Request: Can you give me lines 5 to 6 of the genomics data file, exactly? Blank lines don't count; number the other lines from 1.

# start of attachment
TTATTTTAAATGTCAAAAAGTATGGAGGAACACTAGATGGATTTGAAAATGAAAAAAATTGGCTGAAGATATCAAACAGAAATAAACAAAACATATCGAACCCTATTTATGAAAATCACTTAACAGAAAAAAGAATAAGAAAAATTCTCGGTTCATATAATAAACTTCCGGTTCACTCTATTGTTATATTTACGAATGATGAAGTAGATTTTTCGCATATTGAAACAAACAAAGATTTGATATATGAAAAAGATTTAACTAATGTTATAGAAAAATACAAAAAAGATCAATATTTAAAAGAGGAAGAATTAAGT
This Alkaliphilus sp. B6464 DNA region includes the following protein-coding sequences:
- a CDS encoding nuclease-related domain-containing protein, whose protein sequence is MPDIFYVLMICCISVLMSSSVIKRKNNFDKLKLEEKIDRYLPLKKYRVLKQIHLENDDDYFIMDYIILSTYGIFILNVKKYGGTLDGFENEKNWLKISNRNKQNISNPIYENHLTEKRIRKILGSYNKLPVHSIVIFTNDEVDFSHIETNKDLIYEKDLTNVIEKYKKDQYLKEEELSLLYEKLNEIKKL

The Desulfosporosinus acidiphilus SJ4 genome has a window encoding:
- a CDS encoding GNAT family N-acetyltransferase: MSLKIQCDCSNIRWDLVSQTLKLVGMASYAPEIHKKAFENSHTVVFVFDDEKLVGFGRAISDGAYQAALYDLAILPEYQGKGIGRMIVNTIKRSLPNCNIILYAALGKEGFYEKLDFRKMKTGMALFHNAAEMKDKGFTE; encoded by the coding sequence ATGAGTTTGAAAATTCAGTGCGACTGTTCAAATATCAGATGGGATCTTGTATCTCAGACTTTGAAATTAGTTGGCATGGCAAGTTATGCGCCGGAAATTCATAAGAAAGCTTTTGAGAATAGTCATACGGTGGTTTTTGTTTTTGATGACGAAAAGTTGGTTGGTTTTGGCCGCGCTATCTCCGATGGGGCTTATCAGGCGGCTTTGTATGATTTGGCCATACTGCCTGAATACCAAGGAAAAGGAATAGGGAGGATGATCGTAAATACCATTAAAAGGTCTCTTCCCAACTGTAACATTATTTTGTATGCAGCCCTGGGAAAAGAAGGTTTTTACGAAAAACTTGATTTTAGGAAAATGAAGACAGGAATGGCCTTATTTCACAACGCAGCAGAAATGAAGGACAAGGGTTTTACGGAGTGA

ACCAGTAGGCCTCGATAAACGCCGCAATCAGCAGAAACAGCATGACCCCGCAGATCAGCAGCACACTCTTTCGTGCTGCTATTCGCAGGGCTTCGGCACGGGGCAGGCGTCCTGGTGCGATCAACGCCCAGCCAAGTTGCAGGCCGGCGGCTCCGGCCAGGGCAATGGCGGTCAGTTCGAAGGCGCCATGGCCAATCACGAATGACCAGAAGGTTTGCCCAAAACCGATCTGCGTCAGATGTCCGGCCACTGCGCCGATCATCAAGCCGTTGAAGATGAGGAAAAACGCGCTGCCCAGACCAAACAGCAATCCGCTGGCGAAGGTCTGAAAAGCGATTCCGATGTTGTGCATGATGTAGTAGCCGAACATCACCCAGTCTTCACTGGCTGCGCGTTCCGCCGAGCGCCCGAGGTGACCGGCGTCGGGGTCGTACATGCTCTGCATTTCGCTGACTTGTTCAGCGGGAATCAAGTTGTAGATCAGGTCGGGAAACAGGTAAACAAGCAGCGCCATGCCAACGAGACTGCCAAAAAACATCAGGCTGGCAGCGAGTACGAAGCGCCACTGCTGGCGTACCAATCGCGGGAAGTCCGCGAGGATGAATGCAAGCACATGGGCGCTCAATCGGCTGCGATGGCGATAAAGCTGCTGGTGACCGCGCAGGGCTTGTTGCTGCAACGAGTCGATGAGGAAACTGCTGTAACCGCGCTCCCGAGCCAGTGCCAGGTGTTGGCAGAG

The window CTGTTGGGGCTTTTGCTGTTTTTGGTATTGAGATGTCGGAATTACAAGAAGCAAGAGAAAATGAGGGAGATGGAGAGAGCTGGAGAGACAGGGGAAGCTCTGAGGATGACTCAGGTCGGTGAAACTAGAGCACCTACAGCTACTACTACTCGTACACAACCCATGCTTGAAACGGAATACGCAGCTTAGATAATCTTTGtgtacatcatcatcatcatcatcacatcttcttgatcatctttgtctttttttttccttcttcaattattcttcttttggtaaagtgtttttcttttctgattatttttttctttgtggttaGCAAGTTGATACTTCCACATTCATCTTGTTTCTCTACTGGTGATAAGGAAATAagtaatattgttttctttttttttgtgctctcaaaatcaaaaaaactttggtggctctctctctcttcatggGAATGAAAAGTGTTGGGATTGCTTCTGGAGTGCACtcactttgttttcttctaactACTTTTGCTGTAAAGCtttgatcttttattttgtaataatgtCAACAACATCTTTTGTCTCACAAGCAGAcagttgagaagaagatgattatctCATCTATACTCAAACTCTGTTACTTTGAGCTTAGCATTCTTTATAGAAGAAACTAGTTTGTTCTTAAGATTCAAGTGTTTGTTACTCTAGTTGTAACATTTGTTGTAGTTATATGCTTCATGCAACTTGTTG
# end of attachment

- a CDS encoding GNAT family N-acetyltransferase: MSLKIQCDCSNIRWDLVSQTLKLVGMASYAPEIHKKAFENSHTVVFVFDDEKLVGFGRAISDGAYQAALYDLAILPEYQGKGIGRMIVNTIKRSLPNCNIILYAALGKEGFYEKLDFRKMKTGMALFHNAAEMKDKGFTE; encoded by the coding sequence ATGAGTTTGAAAATTCAGTGCGACTGTTCAAATATCAGATGGGATCTTGTATCTCAGACTTTGAAATTAGTTGGCATGGCAAGTTATGCGCCGGAAATTCATAAGAAAGCTTTTGAGAATAGTCATACGGTGGTTTTTGTTTTTGATGACGAAAAGTTGGTTGGTTTTGGCCGCGCTATCTCCGATGGGGCTTATCAGGCGGCTTTGTATGATTTGGCCATACTGCCTGAATACCAAGGAAAAGGAATAGGGAGGATGATCGTAAATACCATTAAAAGGTCTCTTCCCAACTGTAACATTATTTTGTATGCAGCCCTGGGAAAAGAAGGTTTTTACGAAAAACTTGATTTTAGGAAAATGAAGACAGGAATGGCCTTATTTCACAACGCAGCAGAAATGAAGGACAAGGGTTTTACGGAGTGA

ACCAGTAGGCCTCGATAAACGCCGCAATCAGCAGAAACAGCATGACCCCGCAGATCAGCAGCACACTCTTTCGTGCTGCTATTCGCAGGGCTTCGGCACGGGGCAGGCGTCCTGGTGCGATCAACGCCCAGCCAAGTTGCAGGCCGGCGGCTCCGGCCAGGGCAATGGCGGTCAGTTCGAAGGCGCCATGGCCAATCACGAATGACCAGAAGGTTTGCCCAAAACCGATCTGCGTCAGATGTCCGGCCACTGCGCCGATCATCAAGCCGTTGAAGATGAGGAAAAACGCGCTGCCCAGACCAAACAGCAATCCGCTGGCGAAGGTCTGAAAAGCGATTCCGATGTTGTGCATGATGTAGTAGCCGAACATCACCCAGTCTTCACTGGCTGCGCGTTCCGCCGAGCGCCCGAGGTGACCGGCGTCGGGGTCGTACATGCTCTGCATTTCGCTGACTTGTTCAGCGGGAATCAAGTTGTAGATCAGGTCGGGAAACAGGTAAACAAGCAGCGCCATGCCAACGAGACTGCCAAAAAACATCAGGCTGGCAGCGAGTACGAAGCGCCACTGCTGGCGTACCAATCGCGGGAAGTCCGCGAGGATGAATGCAAGCACATGGGCGCTCAATCGGCTGCGATGGCGATAAAGCTGCTGGTGACCGCGCAGGGCTTGTTGCTGCAACGAGTCGATGAGGAAACTGCTGTAACCGCGCTCCCGAGCCAGTGCCAGGTGTTGGCAGAG